➥ Canonical Tag Limitations

While Shopify automatically generates some canonical tags to help prevent duplicate content issues, the platform does not allow for much customization of these tags. This can lead to challenges in managing and optimizing canonical tags for certain complex scenarios.

  • While Shopify sets canonical tags automatically, you can use SEO apps that offer more control over canonical URLs to correct any issues with duplicate content.
  • Applications like Canonical Tag URL Wizard can help a great deal. But, as with many apps, it’s not free.

➥ Forced SSL/HTTPS

Shopify automatically uses SSL/HTTPS for all sites, which is generally positive for SEO and site security. However, if not properly managed during a migration from a non-SSL site, it can lead to mixed content issues or improper redirects, affecting SEO.

  • Ensure all your content is served over HTTPS to avoid mixed content issues. This includes checking that all images, scripts, and CSS files are loaded securely.
  • After migrating to Shopify, carefully set up 301 redirects from the HTTP versions of your URLs to the HTTPS versions to preserve SEO value.

The best solution for this is to manage your migration so that all calls to HTTP:// pattern URLs are replaced with their HTTPS:// equivalents before the data is uploaded to Shopify.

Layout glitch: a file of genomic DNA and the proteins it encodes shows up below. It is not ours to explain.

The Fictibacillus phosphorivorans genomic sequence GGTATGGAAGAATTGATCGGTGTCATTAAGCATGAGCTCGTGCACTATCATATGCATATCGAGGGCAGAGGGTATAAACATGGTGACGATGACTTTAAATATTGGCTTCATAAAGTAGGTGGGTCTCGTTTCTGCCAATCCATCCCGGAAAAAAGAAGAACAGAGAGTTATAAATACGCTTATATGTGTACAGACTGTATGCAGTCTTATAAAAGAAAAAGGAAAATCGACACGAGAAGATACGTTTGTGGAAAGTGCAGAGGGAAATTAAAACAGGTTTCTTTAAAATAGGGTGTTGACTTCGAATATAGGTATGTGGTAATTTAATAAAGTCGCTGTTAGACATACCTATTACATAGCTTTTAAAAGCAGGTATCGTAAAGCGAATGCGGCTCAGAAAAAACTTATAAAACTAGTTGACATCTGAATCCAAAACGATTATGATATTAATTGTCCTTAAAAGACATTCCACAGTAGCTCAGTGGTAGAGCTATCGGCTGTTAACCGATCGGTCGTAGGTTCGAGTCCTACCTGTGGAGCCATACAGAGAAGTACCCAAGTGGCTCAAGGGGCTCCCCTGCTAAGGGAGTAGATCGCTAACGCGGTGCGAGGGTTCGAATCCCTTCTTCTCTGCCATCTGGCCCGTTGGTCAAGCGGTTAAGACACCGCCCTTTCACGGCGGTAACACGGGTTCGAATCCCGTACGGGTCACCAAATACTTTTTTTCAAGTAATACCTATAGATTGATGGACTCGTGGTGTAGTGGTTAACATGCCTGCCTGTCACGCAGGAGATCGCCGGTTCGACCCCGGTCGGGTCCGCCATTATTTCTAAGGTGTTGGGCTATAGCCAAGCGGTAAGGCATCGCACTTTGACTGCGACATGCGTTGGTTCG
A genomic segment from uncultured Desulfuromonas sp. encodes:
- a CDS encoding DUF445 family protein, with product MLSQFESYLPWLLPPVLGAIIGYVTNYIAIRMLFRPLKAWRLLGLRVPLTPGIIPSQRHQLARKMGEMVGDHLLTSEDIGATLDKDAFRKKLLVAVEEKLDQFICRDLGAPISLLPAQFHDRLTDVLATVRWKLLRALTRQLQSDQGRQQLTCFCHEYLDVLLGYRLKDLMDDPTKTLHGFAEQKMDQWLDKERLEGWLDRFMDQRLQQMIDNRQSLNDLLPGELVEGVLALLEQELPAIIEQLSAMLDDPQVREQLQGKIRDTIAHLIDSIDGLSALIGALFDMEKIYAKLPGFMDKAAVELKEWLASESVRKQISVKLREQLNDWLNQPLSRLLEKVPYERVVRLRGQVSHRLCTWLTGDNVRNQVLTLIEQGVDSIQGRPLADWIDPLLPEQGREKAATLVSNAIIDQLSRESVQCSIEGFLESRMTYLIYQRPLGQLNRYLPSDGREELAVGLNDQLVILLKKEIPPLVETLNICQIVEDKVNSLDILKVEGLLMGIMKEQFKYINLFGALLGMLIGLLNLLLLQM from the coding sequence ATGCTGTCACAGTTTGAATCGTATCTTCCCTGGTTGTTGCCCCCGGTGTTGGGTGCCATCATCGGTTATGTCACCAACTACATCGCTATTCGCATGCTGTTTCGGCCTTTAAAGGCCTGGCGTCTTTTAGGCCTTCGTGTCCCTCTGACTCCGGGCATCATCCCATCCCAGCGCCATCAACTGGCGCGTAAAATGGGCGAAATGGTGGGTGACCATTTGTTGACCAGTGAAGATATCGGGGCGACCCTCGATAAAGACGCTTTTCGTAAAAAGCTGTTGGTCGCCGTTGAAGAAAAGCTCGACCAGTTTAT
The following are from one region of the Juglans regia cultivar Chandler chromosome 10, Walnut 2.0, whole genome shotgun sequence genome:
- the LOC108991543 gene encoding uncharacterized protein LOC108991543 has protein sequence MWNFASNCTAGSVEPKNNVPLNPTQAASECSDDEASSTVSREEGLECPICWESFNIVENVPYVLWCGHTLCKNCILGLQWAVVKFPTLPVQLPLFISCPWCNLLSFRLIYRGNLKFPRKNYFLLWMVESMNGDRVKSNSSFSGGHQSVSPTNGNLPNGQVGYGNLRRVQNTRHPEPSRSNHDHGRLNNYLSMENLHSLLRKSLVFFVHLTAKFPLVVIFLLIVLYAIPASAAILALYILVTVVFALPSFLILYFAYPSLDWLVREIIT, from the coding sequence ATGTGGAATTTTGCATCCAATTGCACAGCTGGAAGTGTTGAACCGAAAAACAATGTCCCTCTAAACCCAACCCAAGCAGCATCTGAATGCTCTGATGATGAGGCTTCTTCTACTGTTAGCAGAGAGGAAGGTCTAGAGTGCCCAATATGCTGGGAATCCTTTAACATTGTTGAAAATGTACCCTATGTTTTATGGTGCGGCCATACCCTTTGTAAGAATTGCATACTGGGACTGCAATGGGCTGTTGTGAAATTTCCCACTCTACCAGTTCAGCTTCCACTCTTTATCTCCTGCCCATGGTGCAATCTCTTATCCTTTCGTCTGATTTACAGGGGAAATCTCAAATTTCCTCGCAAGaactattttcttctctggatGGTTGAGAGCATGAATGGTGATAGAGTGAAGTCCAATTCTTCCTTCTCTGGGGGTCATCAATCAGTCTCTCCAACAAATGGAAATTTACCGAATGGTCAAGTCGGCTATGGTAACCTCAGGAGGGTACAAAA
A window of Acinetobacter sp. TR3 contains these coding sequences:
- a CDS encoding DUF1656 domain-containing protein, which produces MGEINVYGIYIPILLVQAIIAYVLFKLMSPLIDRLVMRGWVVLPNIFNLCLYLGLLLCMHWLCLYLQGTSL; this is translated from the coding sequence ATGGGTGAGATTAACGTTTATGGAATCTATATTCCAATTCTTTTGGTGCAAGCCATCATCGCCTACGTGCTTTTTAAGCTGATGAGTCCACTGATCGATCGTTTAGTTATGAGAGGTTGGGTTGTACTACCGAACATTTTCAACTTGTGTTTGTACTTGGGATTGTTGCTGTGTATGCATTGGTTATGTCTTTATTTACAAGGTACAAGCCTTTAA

➥ Limited Access to Robots.txt File

Complete access to change the robots.txt file is not allowed by Shopify, which is vital for regulating search engine crawling and indexing of a website. This can limit the ability to optimize crawl efficiency and manage the visibility of certain pages.

  • Shopify has announced customizable robots.txt files will be made available soon. This will allow merchants to edit this file directly from the Shopify admin. This change will enable more control over how search engines crawl and index the site.
  • Use the available customization options wisely to prevent search engines from indexing duplicate or irrelevant pages.

➥ Themes and Customisations

Some Shopify themes may not be optimized for speed or mobile use, both of which are important ranking factors. Customizing themes for better SEO performance can sometimes require advanced technical skills.

  • Choose themes that are optimized for speed and mobile devices. Before deciding on a theme, test its performance using Google PageSpeed Insights.
  • Review and enhance the pictures, scripts, and CSS files on your website often to help loading speeds be better.

➥ Redirect Limitations

Shopify limits the ability to create certain types of redirects, such as wildcard redirects, which can be problematic for large-scale websites undergoing rebranding or major structural changes.

  • For managing redirects, consider using SEO or redirection apps from the Shopify App Store that offer enhanced functionality over Shopify’s built-in redirect tool.
  • Plan major site changes carefully to minimize the need for complex redirects. When necessary, custom scripts or apps can help manage bulk redirects more efficiently.

By addressing the above limitations proactively, you can significantly improve your Shopify Product Tags SEO, performance, driving more organic traffic and sales.